New man-made materials with wholly unique properties, especially those derived from nanotechnology, also loom large among advanced-manufacturing technologies. “Innovative manufacturing is going smaller and smaller,” says de Weck, who is also executive director of MIT’s new Production in the Innovation Economy project. Two promising new materials under development in MIT labs: a fiber composite material that’s conductive, and so can carry electronic signals that could, say, rid planes of wire bundles and also protect aircraft from lightning; and a plastic coating infused with microsensors that could be used on airplane wings, slightly altering its texture to accommodate changes in airflows, or on bridges. According to PCAST, “Materials such as graphene, buckyballs, and carbon nanotubes that have nano-scale crystalline structures could serve markets for data storage, energy, optoelectronics, avionics, defense, and packaging. Potential products include highly attuned chemical and biological sensors, fuel cells, touch screens, lightweight body armor, and airframes.” There is also potential for “entire new classes of pharmaceuticals based upon nanostructures for broad classes of disease such as cardiovascular disease and cancer.”
For engineering students of all stripes, the hoped-for boom in advanced manufacturing should provide great job prospects – if they can be attracted to the field. “There are opportunities for people with every engineering skill,” Fedder says. “Manufacturing crosscuts through all disciplines.” A number of schools already encourage students to work with industry, among them Olin College, MIT, Michigan, and CMU. Still, mention manufacturing to 18-year-old freshmen, de Weck says, “and they look at you like you’re crazy. People still think it is a greasy, oily, dirty job that is old-fashioned. People don’t think it’s sexy.”
Whether the revolution in manufacturing will turn into an engine of employment for the broader population of job-seekers is a question. MIT President Susan Hockfield told a 2010 conference on manufacturing technologies that 17 million to 20 million new jobs need to be created in the coming decade if America is to fully recover from the Great Recession. “And it is very hard to imagine where those jobs are going to come from unless we seriously get busy reinventing manufacturing.” But part of the genius of advanced manufacturing lies in the promise of productivity gains. “As we develop tools to become more productive, we produce an increasing number of goods, but we need fewer and fewer people to do it,” Michigan’s Ulsoy says. Along with its many other benefits, Wohlers says, manufacturing with 3-D printers “does reduce labor needs dramatically.”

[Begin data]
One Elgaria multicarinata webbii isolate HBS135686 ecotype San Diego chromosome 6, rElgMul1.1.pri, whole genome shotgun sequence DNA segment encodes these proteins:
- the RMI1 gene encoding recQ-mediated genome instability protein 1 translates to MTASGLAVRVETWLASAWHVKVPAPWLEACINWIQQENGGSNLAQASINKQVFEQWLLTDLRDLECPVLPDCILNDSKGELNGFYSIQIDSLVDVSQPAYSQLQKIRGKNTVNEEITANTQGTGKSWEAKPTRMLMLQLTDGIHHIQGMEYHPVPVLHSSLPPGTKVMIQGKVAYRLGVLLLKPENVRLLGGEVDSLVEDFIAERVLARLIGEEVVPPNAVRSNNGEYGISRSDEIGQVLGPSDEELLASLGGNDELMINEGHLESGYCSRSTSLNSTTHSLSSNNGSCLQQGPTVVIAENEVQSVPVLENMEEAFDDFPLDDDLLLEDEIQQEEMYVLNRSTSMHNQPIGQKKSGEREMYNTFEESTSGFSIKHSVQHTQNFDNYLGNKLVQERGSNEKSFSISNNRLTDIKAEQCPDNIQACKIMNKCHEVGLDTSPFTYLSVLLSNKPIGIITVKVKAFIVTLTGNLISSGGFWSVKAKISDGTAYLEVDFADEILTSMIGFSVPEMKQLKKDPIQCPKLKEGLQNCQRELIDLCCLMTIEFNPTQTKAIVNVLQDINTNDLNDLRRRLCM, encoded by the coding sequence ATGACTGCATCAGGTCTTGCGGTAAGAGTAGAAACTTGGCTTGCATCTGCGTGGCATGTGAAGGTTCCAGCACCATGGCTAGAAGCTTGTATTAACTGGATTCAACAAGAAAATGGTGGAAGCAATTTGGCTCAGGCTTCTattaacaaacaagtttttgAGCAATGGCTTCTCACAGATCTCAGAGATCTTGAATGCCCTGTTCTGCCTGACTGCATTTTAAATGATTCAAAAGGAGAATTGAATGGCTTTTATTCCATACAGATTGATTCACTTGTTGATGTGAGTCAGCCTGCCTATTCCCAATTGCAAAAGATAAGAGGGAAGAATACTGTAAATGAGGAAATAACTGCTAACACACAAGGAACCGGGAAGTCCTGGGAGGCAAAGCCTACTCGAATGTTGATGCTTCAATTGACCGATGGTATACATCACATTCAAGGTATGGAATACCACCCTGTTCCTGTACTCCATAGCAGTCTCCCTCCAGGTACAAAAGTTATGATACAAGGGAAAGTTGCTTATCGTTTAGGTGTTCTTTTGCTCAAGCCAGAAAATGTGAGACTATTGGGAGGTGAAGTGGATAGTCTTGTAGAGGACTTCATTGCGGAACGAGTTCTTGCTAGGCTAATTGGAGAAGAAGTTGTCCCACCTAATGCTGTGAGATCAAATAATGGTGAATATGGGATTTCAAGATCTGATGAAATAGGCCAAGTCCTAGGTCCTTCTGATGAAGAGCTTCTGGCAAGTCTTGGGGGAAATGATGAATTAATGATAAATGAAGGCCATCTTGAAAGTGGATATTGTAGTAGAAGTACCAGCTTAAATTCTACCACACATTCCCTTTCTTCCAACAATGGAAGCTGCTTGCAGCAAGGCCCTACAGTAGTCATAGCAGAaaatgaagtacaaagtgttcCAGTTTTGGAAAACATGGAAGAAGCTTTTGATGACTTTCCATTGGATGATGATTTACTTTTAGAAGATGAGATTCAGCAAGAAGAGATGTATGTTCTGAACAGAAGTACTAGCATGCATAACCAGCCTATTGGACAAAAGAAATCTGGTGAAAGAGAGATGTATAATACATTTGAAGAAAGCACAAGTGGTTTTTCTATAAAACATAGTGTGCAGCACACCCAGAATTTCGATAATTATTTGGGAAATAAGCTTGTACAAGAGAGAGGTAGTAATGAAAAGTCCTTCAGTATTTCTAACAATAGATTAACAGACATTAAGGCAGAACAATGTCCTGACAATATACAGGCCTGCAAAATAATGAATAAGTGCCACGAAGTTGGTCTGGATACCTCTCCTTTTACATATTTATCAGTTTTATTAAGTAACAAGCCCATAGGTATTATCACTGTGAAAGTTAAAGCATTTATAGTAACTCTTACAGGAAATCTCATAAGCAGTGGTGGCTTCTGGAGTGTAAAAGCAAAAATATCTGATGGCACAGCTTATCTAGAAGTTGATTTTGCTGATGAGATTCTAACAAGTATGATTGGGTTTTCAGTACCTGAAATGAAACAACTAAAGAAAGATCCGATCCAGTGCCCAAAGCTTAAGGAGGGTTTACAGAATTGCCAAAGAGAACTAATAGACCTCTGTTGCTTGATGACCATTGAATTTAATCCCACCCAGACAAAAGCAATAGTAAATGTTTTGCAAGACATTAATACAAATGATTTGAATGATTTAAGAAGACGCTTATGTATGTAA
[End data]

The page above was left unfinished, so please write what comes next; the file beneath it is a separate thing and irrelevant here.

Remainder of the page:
The labor force required will need to be numerate and tech-savvy, able to operate and program computerized machines, troubleshoot complex equipment, use math to make logistical decisions, and read blueprints. Those with at least an associate’s degree from a community college will have a leg up.
Incorporating cutting-edge technologies into manufacturing will, in many cases, require massive amounts of capital. Cost is also holding back efforts to update legacy industries like textiles. The know-how needed to manufacture electronics-embedded “smart clothes” exists, but is still too expensive. “The problem is, how do you manufacture them in a cost-effective way?” Fedder says. Last June, PCAST argued that no single company was prepared at this stage to risk the sums needed to develop the potential of nanoscale carbon materials, flexible electronics, or nanotechnology-enabled medical diagnostic devices. The upshot is Obama’s Advanced Manufacturing Initiative, comprising CMU, MIT, Georgia Tech, Stanford, the University of California, Berkeley, the University of Michigan, and industrial partners Caterpillar, Corning, Dow Chemical, Ford, Intel, and Northrop Grumman. But when the White House could come up with only half the $1 billion PCAST recommended, ITIF’s Atkinson was disappointed: “It’s a step in the right direction, but it’s a day late and dollar short.” Another possible solution for the financing of risky research would be the creation of industry consortia, like the chip industry’s Sematech. Other countries, meanwhile, aren’t standing still. ITIF estimates that Japanese government spending on manufacturing R&D as a share of GDP is 35 times higher than the U.S. government’s, and Germany’s is 20 times more. The return of “Made in America” is not yet a sure thing.
Thomas K. Grose is Prism’s chief correspondent, based in London